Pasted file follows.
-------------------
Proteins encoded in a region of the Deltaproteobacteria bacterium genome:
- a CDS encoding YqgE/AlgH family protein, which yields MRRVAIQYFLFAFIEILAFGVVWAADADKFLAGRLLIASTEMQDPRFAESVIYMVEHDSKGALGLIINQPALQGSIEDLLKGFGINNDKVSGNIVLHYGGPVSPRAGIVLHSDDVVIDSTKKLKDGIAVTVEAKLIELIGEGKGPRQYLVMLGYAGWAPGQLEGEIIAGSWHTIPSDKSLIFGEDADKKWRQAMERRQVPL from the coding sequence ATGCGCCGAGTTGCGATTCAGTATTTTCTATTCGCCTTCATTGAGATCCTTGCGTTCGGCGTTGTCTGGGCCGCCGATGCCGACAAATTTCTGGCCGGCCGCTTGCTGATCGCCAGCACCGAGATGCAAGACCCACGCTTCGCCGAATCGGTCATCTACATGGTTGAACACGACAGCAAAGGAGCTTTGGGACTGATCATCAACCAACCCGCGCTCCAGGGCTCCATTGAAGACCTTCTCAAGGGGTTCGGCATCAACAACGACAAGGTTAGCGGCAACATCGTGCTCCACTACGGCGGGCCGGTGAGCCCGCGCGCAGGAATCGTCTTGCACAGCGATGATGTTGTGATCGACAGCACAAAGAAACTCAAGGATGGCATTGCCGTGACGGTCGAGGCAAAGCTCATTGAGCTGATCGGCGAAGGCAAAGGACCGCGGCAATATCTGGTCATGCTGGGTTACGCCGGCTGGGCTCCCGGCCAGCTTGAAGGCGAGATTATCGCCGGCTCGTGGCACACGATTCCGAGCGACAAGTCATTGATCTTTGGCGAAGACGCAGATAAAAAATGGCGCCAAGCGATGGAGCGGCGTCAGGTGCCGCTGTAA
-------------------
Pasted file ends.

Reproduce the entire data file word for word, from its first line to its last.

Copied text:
Proteins encoded in a region of the Deltaproteobacteria bacterium genome:
- a CDS encoding YqgE/AlgH family protein, which yields MRRVAIQYFLFAFIEILAFGVVWAADADKFLAGRLLIASTEMQDPRFAESVIYMVEHDSKGALGLIINQPALQGSIEDLLKGFGINNDKVSGNIVLHYGGPVSPRAGIVLHSDDVVIDSTKKLKDGIAVTVEAKLIELIGEGKGPRQYLVMLGYAGWAPGQLEGEIIAGSWHTIPSDKSLIFGEDADKKWRQAMERRQVPL from the coding sequence ATGCGCCGAGTTGCGATTCAGTATTTTCTATTCGCCTTCATTGAGATCCTTGCGTTCGGCGTTGTCTGGGCCGCCGATGCCGACAAATTTCTGGCCGGCCGCTTGCTGATCGCCAGCACCGAGATGCAAGACCCACGCTTCGCCGAATCGGTCATCTACATGGTTGAACACGACAGCAAAGGAGCTTTGGGACTGATCATCAACCAACCCGCGCTCCAGGGCTCCATTGAAGACCTTCTCAAGGGGTTCGGCATCAACAACGACAAGGTTAGCGGCAACATCGTGCTCCACTACGGCGGGCCGGTGAGCCCGCGCGCAGGAATCGTCTTGCACAGCGATGATGTTGTGATCGACAGCACAAAGAAACTCAAGGATGGCATTGCCGTGACGGTCGAGGCAAAGCTCATTGAGCTGATCGGCGAAGGCAAAGGACCGCGGCAATATCTGGTCATGCTGGGTTACGCCGGCTGGGCTCCCGGCCAGCTTGAAGGCGAGATTATCGCCGGCTCGTGGCACACGATTCCGAGCGACAAGTCATTGATCTTTGGCGAAGACGCAGATAAAAAATGGCGCCAAGCGATGGAGCGGCGTCAGGTGCCGCTGTAA